A while ago I was chatting to a bloke from the French MoD (yes, one of those) and he asked me whether I considered myself to be intelligent.
‘I’m plausible,’ I replied, smugly.
And that’s a large part of the reason I love this Tumblr about the gestures that people use when they want to look clever so much. I’ve used every single one of these ‘Look at me being intellectual’ gestures when speaking in public. Every last one. I am a shallow, manipulative cockbag.
I suspect that their ultimate origin comes from the French “intellectuels médiatiques“, for whom it is almost obligatory to flail around like a souk trader if you wish to have any credibility at all. Thanks to TEDx and various related enterprises, these gestures have become a global currency when it comes to conveying a sense of passion and belief in one’s topic. It’s all bollocks of course, some of the brainiest people are terrible speakers (Nassim Taleb, particularly, looks and acts as though he wandered into his sitting room and found it full of people expecting him to give a speech). Moreover, we are all fully aware of the fact on an intellectual level. In general, however, our hearts overrule our heads, and the I-am-an-intellectual gestures work like a charm. Otherwise no one would do them.
For politicians, of course, the opposite is true: you need to restrict your hand-gestures, or people begin to suspect that you’re trying to sell them something. Spin doctors and PR consultancies actually train them to do this, like dressage horses (but less aesthetically pleasing).
The only two that are fully condoned are, in the words of everyone who’s ever made a living adding silly captions to these things:
(You were expecting Vladimir Putin sitting with his legs wide apart, weren’t you? And, while we’re on the subject: FOR THE LOVE OF GOD, PLEASE STOP DOING THAT.)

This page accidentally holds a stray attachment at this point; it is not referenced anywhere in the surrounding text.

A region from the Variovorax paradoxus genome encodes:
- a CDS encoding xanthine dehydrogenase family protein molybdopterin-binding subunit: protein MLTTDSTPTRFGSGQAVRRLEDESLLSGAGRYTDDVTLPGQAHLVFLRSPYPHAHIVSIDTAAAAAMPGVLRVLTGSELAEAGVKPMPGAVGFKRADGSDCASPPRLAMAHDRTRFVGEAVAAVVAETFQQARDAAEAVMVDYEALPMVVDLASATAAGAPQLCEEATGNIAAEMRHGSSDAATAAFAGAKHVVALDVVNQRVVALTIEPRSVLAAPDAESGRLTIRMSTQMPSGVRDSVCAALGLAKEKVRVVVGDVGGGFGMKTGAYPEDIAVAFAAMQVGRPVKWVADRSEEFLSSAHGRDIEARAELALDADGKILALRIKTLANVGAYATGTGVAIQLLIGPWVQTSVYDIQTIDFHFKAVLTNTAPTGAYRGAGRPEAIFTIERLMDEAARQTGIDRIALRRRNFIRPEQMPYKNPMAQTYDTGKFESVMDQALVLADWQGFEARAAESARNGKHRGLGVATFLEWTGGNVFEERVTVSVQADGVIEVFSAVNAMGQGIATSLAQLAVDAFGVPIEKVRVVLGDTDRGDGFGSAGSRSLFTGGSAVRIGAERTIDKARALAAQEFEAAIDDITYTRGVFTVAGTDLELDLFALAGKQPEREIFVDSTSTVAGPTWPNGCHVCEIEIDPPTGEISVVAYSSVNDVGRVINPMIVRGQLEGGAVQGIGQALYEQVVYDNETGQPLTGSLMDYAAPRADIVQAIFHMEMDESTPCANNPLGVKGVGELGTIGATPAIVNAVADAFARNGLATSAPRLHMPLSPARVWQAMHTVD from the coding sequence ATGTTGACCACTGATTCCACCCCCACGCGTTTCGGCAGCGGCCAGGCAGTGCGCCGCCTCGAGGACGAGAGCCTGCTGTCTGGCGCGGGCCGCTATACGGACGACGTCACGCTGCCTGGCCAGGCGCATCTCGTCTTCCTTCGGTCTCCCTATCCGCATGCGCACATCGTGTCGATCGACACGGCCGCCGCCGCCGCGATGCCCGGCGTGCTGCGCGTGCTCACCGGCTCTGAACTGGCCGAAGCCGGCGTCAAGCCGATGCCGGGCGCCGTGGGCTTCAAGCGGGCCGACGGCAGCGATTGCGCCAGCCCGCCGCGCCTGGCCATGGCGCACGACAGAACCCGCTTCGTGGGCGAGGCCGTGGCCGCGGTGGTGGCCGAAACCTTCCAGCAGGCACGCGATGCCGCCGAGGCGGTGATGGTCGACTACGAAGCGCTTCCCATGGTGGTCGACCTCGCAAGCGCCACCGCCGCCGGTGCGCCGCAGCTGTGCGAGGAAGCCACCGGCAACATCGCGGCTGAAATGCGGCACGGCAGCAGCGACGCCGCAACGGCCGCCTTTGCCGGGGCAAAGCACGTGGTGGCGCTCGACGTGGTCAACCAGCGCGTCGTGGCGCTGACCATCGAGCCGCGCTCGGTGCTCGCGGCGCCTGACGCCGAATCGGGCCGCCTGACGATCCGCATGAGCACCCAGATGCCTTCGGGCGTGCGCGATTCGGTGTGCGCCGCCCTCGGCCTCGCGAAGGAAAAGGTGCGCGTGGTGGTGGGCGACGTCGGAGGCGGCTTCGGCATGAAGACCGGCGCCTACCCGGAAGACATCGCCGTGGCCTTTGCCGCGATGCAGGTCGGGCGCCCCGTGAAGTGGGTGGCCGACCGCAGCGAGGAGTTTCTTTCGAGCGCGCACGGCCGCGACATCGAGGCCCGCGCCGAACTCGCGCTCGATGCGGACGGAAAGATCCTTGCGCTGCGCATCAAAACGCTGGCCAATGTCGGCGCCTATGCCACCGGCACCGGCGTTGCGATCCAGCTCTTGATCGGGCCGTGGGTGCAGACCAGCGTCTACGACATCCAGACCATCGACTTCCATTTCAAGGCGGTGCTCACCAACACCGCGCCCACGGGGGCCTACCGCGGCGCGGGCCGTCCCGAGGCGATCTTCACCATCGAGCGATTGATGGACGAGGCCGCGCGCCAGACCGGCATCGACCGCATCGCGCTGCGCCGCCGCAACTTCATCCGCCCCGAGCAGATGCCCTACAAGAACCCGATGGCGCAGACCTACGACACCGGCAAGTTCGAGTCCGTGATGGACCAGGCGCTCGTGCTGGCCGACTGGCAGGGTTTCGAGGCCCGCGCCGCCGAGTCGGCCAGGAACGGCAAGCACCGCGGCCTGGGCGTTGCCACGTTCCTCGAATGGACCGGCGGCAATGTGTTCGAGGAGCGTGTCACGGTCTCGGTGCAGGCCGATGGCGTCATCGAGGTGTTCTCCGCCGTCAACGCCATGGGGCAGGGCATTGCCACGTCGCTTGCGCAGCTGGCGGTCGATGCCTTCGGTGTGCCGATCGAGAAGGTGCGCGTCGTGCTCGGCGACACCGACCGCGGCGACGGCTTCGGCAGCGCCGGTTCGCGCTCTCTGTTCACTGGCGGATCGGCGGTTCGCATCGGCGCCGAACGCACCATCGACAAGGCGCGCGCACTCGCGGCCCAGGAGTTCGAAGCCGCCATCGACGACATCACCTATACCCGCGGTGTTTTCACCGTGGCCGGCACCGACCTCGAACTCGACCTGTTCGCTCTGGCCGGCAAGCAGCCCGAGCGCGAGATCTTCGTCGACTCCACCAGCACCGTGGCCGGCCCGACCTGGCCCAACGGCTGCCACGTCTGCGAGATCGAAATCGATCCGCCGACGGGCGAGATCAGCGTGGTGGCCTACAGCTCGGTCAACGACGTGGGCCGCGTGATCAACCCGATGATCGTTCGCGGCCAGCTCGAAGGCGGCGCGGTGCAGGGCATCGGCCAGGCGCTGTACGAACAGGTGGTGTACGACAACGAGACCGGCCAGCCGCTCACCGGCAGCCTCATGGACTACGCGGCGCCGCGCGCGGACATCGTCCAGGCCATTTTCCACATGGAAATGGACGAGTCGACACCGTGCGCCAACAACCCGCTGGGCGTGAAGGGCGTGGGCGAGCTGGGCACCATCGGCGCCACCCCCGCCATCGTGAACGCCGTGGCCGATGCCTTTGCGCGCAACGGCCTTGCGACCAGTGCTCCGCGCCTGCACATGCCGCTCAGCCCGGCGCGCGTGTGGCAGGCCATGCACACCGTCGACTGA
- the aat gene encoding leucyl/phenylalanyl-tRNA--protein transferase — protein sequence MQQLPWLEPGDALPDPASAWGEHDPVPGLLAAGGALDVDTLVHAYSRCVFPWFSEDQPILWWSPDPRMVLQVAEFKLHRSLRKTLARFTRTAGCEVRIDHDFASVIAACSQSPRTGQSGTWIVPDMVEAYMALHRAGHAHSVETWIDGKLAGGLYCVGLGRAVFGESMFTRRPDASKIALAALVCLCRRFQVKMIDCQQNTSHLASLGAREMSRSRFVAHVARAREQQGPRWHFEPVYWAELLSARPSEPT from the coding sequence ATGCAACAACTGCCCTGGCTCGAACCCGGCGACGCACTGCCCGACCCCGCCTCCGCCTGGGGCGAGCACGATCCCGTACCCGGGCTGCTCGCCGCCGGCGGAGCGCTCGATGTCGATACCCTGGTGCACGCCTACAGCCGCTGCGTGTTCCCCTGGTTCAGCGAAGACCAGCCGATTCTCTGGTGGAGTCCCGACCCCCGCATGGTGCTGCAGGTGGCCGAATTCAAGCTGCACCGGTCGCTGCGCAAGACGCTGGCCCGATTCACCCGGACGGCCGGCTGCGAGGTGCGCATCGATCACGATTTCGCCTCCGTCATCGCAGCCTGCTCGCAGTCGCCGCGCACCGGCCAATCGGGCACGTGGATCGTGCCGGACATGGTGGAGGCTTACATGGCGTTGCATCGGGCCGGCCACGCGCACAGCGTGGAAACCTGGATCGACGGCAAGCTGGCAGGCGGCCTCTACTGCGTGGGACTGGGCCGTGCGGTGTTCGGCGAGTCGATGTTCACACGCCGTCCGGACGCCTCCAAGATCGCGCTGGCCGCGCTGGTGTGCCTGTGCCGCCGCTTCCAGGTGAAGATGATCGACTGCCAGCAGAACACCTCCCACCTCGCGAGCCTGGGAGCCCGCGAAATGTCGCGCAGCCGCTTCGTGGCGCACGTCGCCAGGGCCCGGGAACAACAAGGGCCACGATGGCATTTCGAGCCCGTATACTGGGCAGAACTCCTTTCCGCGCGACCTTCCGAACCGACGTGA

… Because they convey an impression of solid and earnest sincerity.
Some pols are so successful at doing nothing with their hands that it becomes a career-defining feature:
Angela Merkel has actually admitted that the famous hand gesture came about just to give her something non-distracting to do with her arms while on official business.
But this doesn’t mean that paying fanatically detailed attention to every micro-gesture is the sine qua non of political success.
Boris Johnson, for example, has based his whole career on letting it all hang out:
And it works for him, because underneath it all he’s smart and ruthless enough to pull it off. If a less gifted or self-possessed politician tried it, the journalists would be on him like feeding time at the piranha pond. Boris, on the other hand, actually manages to use his own eccentricities to gain far more latitude for himself than anyone else enjoys. As various people have pointed out, a string of affairs and illegitimate children and agreeing to have people beaten up would finish anyone else’s career, but Boris can get past it with five minutes bluster and a sheepish smirk because that is what he’s good at. And, more importantly, it’s believable. He clearly doesn’t feel that shagging his way through North London is a big deal, and he’s so sure of himself that he manages to convince the audience too.
Vladimir Putin does the opposite thing, oddly enough, but to the same effect. Rather than going out of his way to look like a politician, he behaves exactly like what he is: an ex-KGB goon. And – as with Boris Johnson – the approach is more effective than the identikit borrowed-from-Tony-Blair politician’s standard issue persona would be.
Take this example (largely because the comic timing of the last line never fails to have me in stitches):
He’s not using any of the little tricks that a bog-standard grifter like me would deploy to focus attention on themselves (if anything, it looks like he’s the one who’s been summoned for a good bollocking, rather than the other way round), and because of that he’s actually more successful in doing so. We all now know that this is someone so scary that he doesn’t even have to make an effort.
Of course, if you want to try this then you need to have the force of character to back it up. Ed Miliband couldn’t decide tomorrow ‘Well, the vague OE schtick works for Boris, so from now on I’m going to do it.’ People might not necessarily pick up on the manipulative undertones of certain gestures, but they can always spot a fake personality: